“Local elected officials are the last line of defense about how monies are spent,” MacLeod said. The organization was formed when Dorchester County on the Eastern Shore approached him about helping to create an organized approach to fighting the Bay initiatives.

MacLeod said the organization has been painted by some as a bunch of radicals, even though they are just the officials of the seven county members. “You have to have this debate. There is no shame about bringing this issue up,” he said. He noted that the coalition will lobby about their issues during the current Maryland General Assembly session.

The coalition recognizes the contribution of agricultural runoff to the overall pollution problem. After all, most of the sediment gathering behind the Conowingo Dam is agricultural runoff from farms along the Susquehanna River in Pennsylvania. But the coalition wants to work with farmers to solve the problem instead of demonizing them. “Agriculture is one of the most efficient ways of addressing pollution in the Bay,” he said.

MacLeod said a study by the University of Maryland last year confirmed the inability of the counties to pay their portion of the $14.5 billion price tag. The study does note the contribution of the Conowingo Dam to Bay pollution.

MacLeod also noted the high price tag for dredging the shipping channel and Baltimore harbor of the sediment running down the Bay from spillover from the dam. Also the dredging releases nutrients embedded in the sediment that also causes pollution. Commissioner Lawrence Jarboe (R: 3rd) later in the meeting noted that wouldn’t be a problem if the dredging occurred behind the dam.

MacLeod said the estimate for dredging just what reaches the dam every year is $48 million. That estimate doesn’t address the cost of dredging the accumulated sediment and also what to do with it after it’s dredged. But he said the cost would be a lot less than $14.5 billion.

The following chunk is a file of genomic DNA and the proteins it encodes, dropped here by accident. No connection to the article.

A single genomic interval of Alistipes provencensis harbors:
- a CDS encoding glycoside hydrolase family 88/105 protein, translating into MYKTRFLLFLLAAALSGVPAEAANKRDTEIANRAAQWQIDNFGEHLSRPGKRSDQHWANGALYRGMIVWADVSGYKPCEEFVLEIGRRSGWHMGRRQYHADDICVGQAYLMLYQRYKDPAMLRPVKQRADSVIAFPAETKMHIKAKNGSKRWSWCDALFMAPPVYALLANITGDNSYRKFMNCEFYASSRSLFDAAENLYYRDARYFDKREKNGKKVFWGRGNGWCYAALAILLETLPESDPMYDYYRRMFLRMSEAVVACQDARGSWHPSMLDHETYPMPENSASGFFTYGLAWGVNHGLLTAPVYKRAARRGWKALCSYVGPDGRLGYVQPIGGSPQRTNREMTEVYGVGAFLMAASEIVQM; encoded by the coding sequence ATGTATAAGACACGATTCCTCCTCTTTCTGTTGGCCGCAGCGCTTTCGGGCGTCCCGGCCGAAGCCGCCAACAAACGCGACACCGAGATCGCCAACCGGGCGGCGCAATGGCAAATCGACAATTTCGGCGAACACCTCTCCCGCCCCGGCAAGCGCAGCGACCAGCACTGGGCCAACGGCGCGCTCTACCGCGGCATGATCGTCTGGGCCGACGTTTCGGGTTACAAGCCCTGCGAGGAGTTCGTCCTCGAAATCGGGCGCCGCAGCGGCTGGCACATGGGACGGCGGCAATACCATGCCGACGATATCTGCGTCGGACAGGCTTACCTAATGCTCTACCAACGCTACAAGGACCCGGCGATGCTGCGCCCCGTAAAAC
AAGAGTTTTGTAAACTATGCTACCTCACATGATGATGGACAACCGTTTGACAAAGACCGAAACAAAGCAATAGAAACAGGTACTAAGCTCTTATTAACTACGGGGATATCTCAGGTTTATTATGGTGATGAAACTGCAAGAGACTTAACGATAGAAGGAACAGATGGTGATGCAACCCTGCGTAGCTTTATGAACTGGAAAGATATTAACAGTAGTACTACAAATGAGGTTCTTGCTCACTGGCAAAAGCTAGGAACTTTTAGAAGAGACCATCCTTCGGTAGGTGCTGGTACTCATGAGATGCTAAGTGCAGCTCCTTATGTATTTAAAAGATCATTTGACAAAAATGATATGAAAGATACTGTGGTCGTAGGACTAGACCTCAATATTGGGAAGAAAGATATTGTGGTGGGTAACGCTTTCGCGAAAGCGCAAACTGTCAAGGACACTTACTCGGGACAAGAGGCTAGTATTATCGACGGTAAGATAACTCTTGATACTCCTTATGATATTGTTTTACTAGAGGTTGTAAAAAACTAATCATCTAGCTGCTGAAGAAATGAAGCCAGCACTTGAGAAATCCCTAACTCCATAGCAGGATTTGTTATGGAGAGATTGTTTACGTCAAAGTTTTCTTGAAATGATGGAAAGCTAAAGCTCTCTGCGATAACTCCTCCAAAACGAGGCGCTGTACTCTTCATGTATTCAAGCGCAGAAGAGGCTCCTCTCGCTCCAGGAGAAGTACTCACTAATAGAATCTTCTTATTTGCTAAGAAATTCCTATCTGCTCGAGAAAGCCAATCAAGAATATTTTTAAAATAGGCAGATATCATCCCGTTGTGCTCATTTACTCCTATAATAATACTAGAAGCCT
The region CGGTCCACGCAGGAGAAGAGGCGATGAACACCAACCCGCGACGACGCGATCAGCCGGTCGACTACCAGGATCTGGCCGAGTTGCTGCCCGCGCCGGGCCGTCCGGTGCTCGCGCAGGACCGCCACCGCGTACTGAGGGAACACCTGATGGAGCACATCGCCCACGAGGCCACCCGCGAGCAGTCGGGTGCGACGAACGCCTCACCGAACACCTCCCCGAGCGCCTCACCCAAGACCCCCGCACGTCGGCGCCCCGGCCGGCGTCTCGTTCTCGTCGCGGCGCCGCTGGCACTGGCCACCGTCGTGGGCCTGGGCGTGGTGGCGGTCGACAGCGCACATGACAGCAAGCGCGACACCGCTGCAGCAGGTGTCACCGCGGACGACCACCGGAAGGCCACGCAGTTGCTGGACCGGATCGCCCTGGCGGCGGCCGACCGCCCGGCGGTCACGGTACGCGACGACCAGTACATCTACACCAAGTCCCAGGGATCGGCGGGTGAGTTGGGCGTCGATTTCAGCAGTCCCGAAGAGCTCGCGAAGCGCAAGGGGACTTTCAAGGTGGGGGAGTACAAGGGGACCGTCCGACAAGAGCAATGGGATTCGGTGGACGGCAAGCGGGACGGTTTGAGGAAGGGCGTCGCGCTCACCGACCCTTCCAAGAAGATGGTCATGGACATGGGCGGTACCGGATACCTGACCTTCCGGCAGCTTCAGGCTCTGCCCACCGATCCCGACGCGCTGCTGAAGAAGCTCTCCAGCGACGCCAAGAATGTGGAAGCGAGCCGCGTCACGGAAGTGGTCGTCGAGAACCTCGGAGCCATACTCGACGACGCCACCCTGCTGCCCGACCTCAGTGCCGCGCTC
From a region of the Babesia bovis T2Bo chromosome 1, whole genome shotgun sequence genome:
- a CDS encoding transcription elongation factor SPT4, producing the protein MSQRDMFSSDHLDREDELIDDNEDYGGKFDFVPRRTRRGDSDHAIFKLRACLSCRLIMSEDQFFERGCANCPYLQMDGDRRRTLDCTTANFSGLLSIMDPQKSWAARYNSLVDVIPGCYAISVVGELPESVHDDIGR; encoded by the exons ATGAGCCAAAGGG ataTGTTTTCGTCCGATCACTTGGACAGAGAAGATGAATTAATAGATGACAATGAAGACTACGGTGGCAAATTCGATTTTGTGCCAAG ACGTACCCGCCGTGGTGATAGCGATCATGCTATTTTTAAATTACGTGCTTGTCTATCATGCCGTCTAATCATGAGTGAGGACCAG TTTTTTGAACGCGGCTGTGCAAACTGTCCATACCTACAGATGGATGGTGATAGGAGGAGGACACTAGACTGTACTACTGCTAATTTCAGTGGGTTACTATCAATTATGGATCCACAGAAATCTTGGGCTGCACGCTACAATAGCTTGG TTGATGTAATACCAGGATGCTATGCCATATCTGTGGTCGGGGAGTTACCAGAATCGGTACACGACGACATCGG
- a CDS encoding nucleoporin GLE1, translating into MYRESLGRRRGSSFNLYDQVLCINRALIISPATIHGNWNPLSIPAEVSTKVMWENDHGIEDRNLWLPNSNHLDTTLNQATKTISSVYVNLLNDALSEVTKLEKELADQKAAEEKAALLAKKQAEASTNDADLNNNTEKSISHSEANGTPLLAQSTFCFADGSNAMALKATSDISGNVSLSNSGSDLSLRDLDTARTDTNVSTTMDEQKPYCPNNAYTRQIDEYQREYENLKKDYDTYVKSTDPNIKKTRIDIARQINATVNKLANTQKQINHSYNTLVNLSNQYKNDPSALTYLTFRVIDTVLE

Commissioners Morris, Jones and Jarboe all expressed admiration and support for what the coalition is doing. “Our citizens deserve common sense solutions,” Jones said. Jarboe said he was especially pleased at the coalition’s recognition of the importance of oysters as filtering mechanisms for the Bay’s pollution.

Commissioner Morgan did express some reservations about possible duplication with MACO effort. The county is active in MACO.

But it was Commissioner President Russell (D) who said he took offense with the coalition’s agenda. Pointing out that he is a life-time waterman, he said, “We see different issues than the Conowingo. He added, “MACO does a very good job of representing the county’s needs. Some of these things are mere duplication.”

Russell said a study showed that the dam didn’t need dredging until 2030. MacLeod countered that the study is flawed and out of date. “It is today,” he said of the need for sediment dredging.

MacLeod at that point tried to downplay any contention between his organization and MACO. “I have a soft spot for MACO,” he said. He admitted the new organization may have started its existence with a more strident message but he said they have toned it down. He added that the issues would be difficult for MACO to handle.

Russell countered: “This is a very serious issue that needs to be addressed. This (the coalition’s agenda) would be very fractious to MACO.” Russell also noted that he wasn’t offended by the governor’s letter in response to the coalition’s efforts.

The commissioners did not vote on the coalition’s request for $25,000 for membership which also includes voting rights. The other county members are Frederick, Kent, Allegany, Caroline, Carroll, Dorchester and Cecil.